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Tuesday, 26 November, 2002, 14:01 GMT
Aids: Europe's new iron curtain
Injecting drug users are at most risk in the East
A new iron curtain has emerged across Europe in recent years.

This divide between East and West has been triggered by Aids rather than opposing political philosophies.

Latest figures from UNAids show a continent fighting a common enemy but with very different results.

The West
570,000 people in Western Europe have the disease
30,000 people were diagnosed with HIV last year
In the West, there are currently 570,000 people living with HIV. Some 30,000 people have been told they have the disease in the past year.

The situation in the East could not be more different. Countries in Eastern Europe and central Asia have the highest rates of new infections in the world.

The total number of people living with HIV is now 1.2m, with 250,000 new cases identified in the past year alone.

The East
At least 1.2m people have HIV
250,000 new cases were identified last year
Estonia has seen the largest increase in new infections in the region, in terms of overall population. In the past three years, the number of new cases has spiralled from just 12 in 1999 to 1,474 in 2001.

Spreading fast

The disease is spreading frighteningly fast across the Russian Federation. In 1998, 10,993 people were diagnosed as HIV positive. By the middle of 2002, over 200,000 had been given the same news.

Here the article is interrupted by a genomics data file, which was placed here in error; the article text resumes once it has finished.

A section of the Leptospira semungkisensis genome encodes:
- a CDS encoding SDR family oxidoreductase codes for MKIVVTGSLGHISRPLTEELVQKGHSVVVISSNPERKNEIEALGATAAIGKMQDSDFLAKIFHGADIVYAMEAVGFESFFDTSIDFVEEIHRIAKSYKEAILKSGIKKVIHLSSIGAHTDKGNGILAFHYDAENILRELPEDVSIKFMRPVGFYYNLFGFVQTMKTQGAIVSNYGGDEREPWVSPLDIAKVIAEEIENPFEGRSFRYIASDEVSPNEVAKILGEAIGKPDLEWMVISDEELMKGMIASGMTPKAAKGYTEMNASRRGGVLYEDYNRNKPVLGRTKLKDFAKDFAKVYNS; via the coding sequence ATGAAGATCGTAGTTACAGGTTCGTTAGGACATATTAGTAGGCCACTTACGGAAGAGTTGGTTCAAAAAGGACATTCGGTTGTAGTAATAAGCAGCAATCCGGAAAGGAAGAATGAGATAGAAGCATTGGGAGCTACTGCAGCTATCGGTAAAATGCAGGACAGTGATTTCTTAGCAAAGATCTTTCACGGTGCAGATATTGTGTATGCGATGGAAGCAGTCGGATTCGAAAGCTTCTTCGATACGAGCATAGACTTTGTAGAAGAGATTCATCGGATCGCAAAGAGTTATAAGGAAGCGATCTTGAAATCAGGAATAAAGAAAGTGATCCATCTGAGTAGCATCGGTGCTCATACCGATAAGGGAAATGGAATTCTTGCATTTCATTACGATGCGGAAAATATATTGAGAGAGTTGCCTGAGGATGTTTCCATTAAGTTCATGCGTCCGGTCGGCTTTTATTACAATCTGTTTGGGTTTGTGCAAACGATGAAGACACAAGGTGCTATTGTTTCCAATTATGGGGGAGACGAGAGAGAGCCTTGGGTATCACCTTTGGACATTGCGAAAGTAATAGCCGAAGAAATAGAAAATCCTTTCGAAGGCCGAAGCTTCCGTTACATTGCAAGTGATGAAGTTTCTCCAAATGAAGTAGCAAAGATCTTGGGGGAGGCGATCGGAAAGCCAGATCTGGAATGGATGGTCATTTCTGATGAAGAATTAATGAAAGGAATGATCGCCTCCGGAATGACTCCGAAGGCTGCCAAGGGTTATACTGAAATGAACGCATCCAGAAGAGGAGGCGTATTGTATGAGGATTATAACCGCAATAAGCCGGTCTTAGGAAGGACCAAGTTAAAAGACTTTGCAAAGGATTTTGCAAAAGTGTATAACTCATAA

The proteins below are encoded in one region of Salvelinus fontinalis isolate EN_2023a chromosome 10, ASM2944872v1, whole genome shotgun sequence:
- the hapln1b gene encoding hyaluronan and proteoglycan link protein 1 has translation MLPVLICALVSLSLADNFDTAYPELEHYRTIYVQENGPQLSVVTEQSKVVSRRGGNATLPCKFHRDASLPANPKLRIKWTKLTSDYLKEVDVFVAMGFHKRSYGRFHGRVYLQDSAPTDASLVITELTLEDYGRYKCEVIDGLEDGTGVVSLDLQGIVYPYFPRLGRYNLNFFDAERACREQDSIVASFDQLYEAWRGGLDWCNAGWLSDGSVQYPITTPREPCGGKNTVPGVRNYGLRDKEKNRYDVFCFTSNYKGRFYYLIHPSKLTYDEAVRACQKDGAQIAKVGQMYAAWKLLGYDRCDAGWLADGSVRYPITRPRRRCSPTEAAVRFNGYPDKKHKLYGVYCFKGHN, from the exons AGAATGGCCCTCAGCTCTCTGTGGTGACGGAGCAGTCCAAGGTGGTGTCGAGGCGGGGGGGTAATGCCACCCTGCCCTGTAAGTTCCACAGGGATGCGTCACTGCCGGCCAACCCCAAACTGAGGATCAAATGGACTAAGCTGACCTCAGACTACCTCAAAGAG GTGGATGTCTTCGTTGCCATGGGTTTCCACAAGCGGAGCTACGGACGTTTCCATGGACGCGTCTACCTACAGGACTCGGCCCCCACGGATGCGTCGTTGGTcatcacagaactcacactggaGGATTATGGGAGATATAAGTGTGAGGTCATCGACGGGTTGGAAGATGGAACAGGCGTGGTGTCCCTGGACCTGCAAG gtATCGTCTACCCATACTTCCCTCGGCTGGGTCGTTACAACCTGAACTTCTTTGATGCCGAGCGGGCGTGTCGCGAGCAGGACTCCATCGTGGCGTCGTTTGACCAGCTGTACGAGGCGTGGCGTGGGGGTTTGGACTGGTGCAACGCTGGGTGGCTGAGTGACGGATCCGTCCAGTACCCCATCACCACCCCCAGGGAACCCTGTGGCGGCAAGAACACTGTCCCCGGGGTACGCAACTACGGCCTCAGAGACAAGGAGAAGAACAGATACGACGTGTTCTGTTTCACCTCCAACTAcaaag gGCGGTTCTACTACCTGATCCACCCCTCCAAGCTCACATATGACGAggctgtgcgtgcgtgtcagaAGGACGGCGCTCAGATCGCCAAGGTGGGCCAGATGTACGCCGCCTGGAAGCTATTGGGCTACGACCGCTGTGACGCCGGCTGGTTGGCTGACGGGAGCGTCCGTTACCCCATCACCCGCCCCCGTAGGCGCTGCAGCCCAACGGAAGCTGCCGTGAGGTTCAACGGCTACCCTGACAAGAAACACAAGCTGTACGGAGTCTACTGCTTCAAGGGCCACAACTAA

In all, HIV epidemics have been identified in 30 Russian cities and in 86 of its 89 regions.

However, experts believe that these high figures may grossly underestimate the true extent of the problem.

A recent study in the Russian city of Togliatti found that three out of four injecting drug users were unaware they had the disease.

HIV is also taking hold in neighbouring countries. Steep rises are being reported in Azerbaijan, Georgia, Kyrgyzstan, Tajikistan and Uzbekistan.

In Ukraine, 1% of the population has the disease - the highest rate in Europe.

Lack of awareness

The UNAids report states that a lack of HIV education and prevention campaigns is to blame for the European divide.

A survey carried out in Azerbaijan and Uzbekistan last year revealed that one in three young women had never even heard of Aids.

High rates of sexually transmitted disease also indicate that safe sex messages are not being heard.

The report highlights the record of central European countries like Poland, the Czech Republic and Hungary where national programmes have helped to keep new infections "exceptionally low".

It calls on national governments to join forces with the private sector, charities and other groups to help fight the disease.

The report states: "The challenge is to expand coverage, develop and implement more comprehensive approaches to reduce vulnerability among young people and create better access to care for those who are becoming ill."


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